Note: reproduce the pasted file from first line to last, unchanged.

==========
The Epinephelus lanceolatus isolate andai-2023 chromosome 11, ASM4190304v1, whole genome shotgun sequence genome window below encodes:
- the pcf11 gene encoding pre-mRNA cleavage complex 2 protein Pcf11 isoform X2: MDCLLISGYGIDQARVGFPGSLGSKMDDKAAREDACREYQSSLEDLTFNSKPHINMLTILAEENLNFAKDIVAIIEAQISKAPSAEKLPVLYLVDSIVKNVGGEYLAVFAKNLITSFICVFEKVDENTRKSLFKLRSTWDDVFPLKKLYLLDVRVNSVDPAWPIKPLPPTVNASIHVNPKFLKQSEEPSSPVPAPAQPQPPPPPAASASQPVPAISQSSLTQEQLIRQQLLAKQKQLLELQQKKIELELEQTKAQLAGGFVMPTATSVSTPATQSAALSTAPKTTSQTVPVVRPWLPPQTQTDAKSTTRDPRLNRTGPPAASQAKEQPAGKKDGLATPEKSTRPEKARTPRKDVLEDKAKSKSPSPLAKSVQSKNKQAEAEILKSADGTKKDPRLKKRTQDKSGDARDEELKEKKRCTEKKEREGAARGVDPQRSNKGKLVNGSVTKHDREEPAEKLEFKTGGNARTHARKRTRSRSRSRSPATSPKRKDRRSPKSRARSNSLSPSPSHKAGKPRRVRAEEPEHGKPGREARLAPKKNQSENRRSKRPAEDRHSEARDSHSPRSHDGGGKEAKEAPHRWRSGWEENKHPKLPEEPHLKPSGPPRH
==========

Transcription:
The Epinephelus lanceolatus isolate andai-2023 chromosome 11, ASM4190304v1, whole genome shotgun sequence genome window below encodes:
- the pcf11 gene encoding pre-mRNA cleavage complex 2 protein Pcf11 isoform X2: MDCLLISGYGIDQARVGFPGSLGSKMDDKAAREDACREYQSSLEDLTFNSKPHINMLTILAEENLNFAKDIVAIIEAQISKAPSAEKLPVLYLVDSIVKNVGGEYLAVFAKNLITSFICVFEKVDENTRKSLFKLRSTWDDVFPLKKLYLLDVRVNSVDPAWPIKPLPPTVNASIHVNPKFLKQSEEPSSPVPAPAQPQPPPPPAASASQPVPAISQSSLTQEQLIRQQLLAKQKQLLELQQKKIELELEQTKAQLAGGFVMPTATSVSTPATQSAALSTAPKTTSQTVPVVRPWLPPQTQTDAKSTTRDPRLNRTGPPAASQAKEQPAGKKDGLATPEKSTRPEKARTPRKDVLEDKAKSKSPSPLAKSVQSKNKQAEAEILKSADGTKKDPRLKKRTQDKSGDARDEELKEKKRCTEKKEREGAARGVDPQRSNKGKLVNGSVTKHDREEPAEKLEFKTGGNARTHARKRTRSRSRSRSPATSPKRKDRRSPKSRARSNSLSPSPSHKAGKPRRVRAEEPEHGKPGREARLAPKKNQSENRRSKRPAEDRHSEARDSHSPRSHDGGGKEAKEAPHRWRSGWEENKHPKLPEEPHLKPSGPPRH